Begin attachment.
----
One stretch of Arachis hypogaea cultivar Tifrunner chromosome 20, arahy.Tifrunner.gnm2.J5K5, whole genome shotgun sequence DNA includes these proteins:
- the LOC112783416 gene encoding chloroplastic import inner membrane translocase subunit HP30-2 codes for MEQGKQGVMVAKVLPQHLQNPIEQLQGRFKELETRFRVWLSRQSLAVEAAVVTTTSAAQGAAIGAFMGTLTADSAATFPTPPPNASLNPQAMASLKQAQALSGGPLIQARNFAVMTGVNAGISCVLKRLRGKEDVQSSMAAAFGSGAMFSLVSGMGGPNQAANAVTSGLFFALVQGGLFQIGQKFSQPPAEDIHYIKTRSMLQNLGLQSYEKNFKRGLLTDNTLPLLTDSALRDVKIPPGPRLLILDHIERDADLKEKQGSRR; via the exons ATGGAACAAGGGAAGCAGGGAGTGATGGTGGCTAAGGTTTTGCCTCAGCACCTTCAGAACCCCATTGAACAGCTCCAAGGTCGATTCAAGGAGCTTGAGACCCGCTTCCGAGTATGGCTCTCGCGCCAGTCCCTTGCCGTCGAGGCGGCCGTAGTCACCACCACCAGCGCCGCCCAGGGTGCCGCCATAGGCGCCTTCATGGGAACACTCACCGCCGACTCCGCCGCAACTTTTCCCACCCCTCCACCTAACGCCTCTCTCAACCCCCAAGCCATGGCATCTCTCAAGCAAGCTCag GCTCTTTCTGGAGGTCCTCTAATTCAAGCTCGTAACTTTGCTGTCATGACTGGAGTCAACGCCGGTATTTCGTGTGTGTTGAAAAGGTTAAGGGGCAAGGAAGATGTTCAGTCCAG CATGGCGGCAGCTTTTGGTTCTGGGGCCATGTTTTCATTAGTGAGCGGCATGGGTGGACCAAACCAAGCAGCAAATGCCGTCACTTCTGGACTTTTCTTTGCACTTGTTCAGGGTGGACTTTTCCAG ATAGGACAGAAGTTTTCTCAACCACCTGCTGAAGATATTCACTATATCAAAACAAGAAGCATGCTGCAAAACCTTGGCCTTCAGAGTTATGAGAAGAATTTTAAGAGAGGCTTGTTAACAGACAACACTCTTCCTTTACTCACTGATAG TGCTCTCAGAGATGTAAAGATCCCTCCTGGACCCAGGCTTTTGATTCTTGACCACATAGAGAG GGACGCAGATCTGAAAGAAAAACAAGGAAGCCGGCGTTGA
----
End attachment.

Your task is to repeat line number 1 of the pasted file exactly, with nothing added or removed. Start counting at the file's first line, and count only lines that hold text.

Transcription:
One stretch of Arachis hypogaea cultivar Tifrunner chromosome 20, arahy.Tifrunner.gnm2.J5K5, whole genome shotgun sequence DNA includes these proteins: